The book was entertaining I must say, “but you don’t read a spiritual scripture for entertainment; they are also meant to tell the truth”, I thought.

When I returned the book, the very next day, Chhotu wouldn’t believe that I had actually read it. So, I had to convince Chhotu by describing some of the incidents from the book. Following which, there was again this intimidating question – “what do you think about the book?”

“Honestly, the book was entertaining and informative, but all those spiritual experiences could have been one’s imagination; maybe the entire book was a fiction after all”, I said, almost too soon. I could clearly see the disappointment on Chhotu’s face and I immediately repented my rashness.

We talked for about an hour and then I left. As I dragged my feet into my house, I was already feeling bad for hurting Chhotu’s feelings. The feeling of guilt was further worsened by the growing anxiety for the next day’s events. I struggled with my thoughts and subsequently decided to try meditating – this time using a technique recommended in that book, called ‘Naam-Jap’ (repeating the divine name). Naam-Jap is a highly respected practice in Bhakti yoga and many saints are said to have attained divinity repeating a divine name.

You see, Words have immense power. People can laugh away an incessant ranting of a person if they don’t understand the meaning of his words, even if, by the looks of that person, they can guess that he is hurling abuses. But if someone were to explain those same people, that the person is calling them ‘filthy mo***f**rs’ they would probably feel like punching him in the face. There are times when, even if the words are not directed specifically towards you, you can still feel their effect. I’m talking about a scenario where you’re trapped in an elevator, with a couple who simply cannot finish a sentence without uttering – ‘f**k’. You don’t feel very good then, do you? When such is the power of words, imagine what would happen if you concentrate on a word that bears a divine meaning for you – like Rama, Krishna, Christ, Guru Nanak, or Sai Baba.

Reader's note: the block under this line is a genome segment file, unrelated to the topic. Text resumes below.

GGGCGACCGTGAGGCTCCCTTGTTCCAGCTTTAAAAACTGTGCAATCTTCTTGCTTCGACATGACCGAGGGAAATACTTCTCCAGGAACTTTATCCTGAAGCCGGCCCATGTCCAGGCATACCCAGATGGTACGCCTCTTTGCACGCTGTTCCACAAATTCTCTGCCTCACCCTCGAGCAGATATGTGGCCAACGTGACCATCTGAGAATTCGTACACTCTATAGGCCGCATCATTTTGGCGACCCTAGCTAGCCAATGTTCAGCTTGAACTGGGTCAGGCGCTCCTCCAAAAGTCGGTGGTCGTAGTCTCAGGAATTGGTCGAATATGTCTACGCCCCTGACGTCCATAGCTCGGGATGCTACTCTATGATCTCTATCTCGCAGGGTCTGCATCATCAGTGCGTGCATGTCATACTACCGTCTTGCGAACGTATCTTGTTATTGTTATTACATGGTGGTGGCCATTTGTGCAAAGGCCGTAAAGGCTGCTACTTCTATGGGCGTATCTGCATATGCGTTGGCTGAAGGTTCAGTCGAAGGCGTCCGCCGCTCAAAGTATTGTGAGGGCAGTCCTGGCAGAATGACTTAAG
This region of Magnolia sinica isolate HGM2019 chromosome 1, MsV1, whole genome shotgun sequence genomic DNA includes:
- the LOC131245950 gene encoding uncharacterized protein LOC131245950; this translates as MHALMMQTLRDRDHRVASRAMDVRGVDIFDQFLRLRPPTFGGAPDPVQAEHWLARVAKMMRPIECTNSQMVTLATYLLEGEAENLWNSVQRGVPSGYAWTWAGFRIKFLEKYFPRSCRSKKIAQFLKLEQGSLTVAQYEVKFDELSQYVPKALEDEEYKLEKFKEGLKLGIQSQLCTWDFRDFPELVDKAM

“It’s decided”, I thought. Even if I don’t believe in that Guru, I do relate with the practice of ‘Naam-Jap’, which that Guru recommends. Furthermore, the choice of name for ‘Naam-Jap’ was also an easy one. It had to be Lord Hanuman. So, that night, before having dinner, I decided to meditate on the name ‘Hanuman’.

Interestingly, that book also mentioned that if you can manage to sit in a ‘Padmasan’ (the Lotus posture), continuously for 3 hours, you’ll be able to master the posture. I tried to convince myself that it wouldn’t be particularly difficult for me, considering, I had been practicing Yoga in school (we had to necessarily attend the yoga class, every Saturday 😦 ). However, deep inside, I knew – sitting in a Padmasan for even an hour is a long shot for me. Nevertheless, I closed the door of my room, put on a cassette of nature music, sat down in a Padmasan, closed my eyes, and started chanting in my mind – “jai-Hanuman-jai-jai-Hanuman-jai-Hanuman-jai-jai-Hanuman”.

At that time, I was hoping that, by Chanting Lord Hanuman’s name and mastering the lotus posture, I would probably get some kind of a spiritual power or a divine blessing that would mysteriously grant me my coveted place in a medical college. I didn’t, however, have the slightest idea that I was about to get much more than I bargained for.

This was indeed going to be the turning point of my life!

No, I couldn’t master the Padmasan, nor acquire a spiritual power, but I received something else – something that was exceedingly more valuable and which jump started my spiritual journey, that very night!

I’ll be writing about that experience in my next post.

Take care and God bless!

PS – please don’t ask me the name of that book…not just yet!